Training philosophy and methodology
HRMC training events create structured experiences that stimulate learning as participants are required to engage their heads, hands and critically their hearts. Participants are guided through experiential activities and scenarios designed to develop and improve competencies in soft skills such as:
• Active listening
• Problem Solving
• Active Engagement
• Team building
• Promote active listening
• Decision making under stress / in fear
The purpose, to develop thinking, challenging, and active participants able to process information and understand that the greatest aid to both themselves and their organisation is to ask the question ‘so what?’ and make informed decisions in a timely manner.
On the hard skills side of the equation, participants will be exposed to structured scenarios and provided a broad cross-section of tools that will support them in selecting the most appropriate response for their situation and designated role.
Core Operating Principle
A core operating principle for HRMC is that Process remains constant regardless of Activity. Simply - understanding of process leads to transferability of experience. This principle comes from experiential psychology and has extensive research validation. This simple and yet complex concept is critical for empowering participants in shifting a paradigm of externalised dependence to an internalised understanding of how their experience prepares them for operating in real world environments. Core to this training approach, HRMC facilitators and activities are capable of responding to the energy and direction of the participants. HRMC does not use PowerPoint or lecture notes. The training experience is dynamic, immersive and fully engages participants.
An HRMC training experience is designed to respond in the moment to the needs of the participants. HRMC is not stuck with a fixed training script.
This means actively drawing from the knowledge and experiences that participants bring. In doing this, experiential training reinforces the skills and experiences of individuals whilst providing expert level analysis and conceptual understanding to frame the information for all participants. This approach is essential as it allows individuals to “unpack” and examine fundamental “beliefs” about what good practice and risk management is.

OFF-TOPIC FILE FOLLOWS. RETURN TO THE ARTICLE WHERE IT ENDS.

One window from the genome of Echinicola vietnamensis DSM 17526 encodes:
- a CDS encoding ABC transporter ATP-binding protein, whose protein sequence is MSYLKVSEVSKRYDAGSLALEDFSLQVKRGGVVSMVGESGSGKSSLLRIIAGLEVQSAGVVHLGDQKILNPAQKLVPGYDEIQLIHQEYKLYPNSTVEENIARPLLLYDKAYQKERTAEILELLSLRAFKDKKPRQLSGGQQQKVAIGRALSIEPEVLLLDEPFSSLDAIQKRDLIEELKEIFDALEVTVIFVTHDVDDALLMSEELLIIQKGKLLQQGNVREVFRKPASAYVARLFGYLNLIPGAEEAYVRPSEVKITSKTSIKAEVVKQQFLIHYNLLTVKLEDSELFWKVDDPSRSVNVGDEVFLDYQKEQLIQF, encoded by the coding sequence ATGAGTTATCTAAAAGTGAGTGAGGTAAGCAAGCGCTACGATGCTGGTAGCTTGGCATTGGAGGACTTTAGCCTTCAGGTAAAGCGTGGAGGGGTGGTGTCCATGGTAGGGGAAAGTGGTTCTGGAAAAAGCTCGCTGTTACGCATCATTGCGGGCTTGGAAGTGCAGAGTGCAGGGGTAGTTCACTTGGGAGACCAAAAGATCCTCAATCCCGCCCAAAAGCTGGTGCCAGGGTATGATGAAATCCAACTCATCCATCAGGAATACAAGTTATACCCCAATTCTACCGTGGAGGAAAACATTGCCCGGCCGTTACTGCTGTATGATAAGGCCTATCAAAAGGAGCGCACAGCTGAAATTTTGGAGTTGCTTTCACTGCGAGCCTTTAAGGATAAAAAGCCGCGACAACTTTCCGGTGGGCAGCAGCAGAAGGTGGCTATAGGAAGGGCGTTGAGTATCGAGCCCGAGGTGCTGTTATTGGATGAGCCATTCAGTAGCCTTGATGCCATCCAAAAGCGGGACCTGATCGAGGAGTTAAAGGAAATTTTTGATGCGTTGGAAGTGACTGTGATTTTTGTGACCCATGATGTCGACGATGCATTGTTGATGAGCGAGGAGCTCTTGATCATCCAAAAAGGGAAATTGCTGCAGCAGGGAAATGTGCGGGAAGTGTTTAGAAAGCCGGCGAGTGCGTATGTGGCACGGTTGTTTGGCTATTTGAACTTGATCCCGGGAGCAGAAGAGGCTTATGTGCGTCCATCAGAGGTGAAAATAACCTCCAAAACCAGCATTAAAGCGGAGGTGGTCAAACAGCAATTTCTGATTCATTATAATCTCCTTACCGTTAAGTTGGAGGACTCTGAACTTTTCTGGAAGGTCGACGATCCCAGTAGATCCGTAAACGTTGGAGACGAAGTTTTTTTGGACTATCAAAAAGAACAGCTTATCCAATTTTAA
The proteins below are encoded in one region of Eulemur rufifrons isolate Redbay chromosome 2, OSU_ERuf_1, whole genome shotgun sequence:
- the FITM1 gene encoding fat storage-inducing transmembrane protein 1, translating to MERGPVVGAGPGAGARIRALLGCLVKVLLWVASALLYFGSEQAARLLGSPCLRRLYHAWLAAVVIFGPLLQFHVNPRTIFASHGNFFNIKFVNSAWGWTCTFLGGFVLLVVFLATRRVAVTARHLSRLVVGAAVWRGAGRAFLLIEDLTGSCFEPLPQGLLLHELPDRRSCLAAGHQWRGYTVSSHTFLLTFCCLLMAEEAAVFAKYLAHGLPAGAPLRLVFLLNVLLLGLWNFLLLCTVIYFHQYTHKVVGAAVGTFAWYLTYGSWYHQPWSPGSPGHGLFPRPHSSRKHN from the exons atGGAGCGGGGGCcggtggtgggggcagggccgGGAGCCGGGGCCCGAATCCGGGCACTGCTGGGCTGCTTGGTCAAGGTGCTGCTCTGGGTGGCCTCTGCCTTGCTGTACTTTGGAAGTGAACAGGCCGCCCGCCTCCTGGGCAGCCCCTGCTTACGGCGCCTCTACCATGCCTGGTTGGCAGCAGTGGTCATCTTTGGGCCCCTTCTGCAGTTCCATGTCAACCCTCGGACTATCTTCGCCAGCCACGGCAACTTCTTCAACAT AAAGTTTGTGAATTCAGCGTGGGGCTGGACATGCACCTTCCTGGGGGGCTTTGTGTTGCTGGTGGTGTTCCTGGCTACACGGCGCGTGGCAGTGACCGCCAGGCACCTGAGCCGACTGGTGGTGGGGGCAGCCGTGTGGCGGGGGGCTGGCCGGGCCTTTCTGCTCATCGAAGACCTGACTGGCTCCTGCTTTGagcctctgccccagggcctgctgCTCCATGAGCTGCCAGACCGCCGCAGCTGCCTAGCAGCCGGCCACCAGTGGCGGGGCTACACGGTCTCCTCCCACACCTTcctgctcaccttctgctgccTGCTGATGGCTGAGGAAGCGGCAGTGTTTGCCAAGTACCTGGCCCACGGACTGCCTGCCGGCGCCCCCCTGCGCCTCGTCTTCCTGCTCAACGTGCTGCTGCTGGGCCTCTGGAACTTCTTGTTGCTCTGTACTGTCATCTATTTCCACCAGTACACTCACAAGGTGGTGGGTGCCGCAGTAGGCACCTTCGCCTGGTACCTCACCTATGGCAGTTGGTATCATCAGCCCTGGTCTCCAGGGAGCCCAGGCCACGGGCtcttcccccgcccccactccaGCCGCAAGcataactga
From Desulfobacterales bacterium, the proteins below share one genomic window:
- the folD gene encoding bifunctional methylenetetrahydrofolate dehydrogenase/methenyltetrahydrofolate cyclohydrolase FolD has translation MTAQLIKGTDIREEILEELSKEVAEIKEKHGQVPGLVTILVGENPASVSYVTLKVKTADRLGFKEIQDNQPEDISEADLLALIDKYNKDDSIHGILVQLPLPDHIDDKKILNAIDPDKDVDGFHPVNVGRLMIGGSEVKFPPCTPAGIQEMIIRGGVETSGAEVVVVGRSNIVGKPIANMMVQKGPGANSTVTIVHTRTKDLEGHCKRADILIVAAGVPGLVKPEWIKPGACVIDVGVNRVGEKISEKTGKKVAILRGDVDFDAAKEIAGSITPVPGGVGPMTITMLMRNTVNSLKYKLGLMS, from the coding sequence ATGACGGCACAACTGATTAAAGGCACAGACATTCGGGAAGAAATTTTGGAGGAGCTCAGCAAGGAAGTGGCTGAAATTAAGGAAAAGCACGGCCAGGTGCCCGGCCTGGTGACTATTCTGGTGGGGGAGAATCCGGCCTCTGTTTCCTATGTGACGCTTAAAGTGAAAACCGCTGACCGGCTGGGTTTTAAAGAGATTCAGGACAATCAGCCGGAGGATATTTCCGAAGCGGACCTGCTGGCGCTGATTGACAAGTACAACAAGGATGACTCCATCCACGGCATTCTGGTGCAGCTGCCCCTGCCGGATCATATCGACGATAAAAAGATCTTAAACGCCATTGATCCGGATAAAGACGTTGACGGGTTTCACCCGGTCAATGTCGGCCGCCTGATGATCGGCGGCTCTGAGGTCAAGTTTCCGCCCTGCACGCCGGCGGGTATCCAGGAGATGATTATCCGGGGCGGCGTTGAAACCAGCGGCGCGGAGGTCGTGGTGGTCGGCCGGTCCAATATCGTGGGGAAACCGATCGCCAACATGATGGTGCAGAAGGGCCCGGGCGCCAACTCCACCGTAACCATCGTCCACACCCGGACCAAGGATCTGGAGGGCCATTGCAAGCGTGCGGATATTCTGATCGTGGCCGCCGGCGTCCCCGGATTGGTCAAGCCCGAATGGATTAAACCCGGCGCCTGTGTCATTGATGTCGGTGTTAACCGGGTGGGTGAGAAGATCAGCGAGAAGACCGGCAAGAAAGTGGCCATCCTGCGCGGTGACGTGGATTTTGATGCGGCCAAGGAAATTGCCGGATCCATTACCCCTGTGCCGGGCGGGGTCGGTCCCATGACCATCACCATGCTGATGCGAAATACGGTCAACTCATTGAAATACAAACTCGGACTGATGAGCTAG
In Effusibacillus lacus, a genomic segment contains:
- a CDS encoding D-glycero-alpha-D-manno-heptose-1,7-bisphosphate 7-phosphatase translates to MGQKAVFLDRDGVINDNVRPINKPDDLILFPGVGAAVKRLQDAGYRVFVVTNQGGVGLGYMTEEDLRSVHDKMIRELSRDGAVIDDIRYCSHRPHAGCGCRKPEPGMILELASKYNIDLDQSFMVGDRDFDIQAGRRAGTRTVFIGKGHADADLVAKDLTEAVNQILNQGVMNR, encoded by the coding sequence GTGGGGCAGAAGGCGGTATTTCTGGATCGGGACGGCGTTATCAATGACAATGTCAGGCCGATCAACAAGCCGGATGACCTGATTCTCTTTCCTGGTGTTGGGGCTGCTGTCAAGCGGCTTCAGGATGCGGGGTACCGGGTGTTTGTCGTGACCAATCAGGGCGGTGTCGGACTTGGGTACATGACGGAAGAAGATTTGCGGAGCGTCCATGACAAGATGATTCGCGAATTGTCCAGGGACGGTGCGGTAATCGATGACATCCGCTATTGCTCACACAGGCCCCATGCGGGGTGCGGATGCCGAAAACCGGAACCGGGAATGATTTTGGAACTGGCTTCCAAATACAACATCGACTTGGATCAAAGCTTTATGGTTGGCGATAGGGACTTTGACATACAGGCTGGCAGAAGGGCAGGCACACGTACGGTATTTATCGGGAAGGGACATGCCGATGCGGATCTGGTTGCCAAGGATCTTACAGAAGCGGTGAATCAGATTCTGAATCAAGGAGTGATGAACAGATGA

Consequently while training will focus on the specific operational environment, training draws from the extensive experience of multiple operational environments that HRMC and participants bring to each training event. In doing this, the limitations and potential dangers of a “skills and drills” approach become clear.
For example – the manner in which one negotiates a check-point will vary from day to day at the same check-point (have guards/soldiers been under attack? Have they been chewing Khat?), as well as from location to location. Consequently a set drill or binary approach which could be appropriate today could be disastrously wrong tomorrow.
The training experience is dynamic, immersive and fully engages participants.
It is when immersed in these topics, that the heart of how individuals view and manage their personal behaviour can be fully understood and responded to. This is where HRMC provides its greatest contribution to individuals.
Having been fortunate to have already worked extensively with multiple organisations, HRMC has a profound appreciation of the capacity and ethos of humanitarian workers and the working environment. Therefore any training schedule is indicative versus fixed, as HRMC will deliver the training to meet the needs and capacities of the participants. This means HRMC will never provide training without the ability to improvise and amend the experience to fully accommodate the needs of the participants and agencies involved – even if that means a change in direction during the training experience.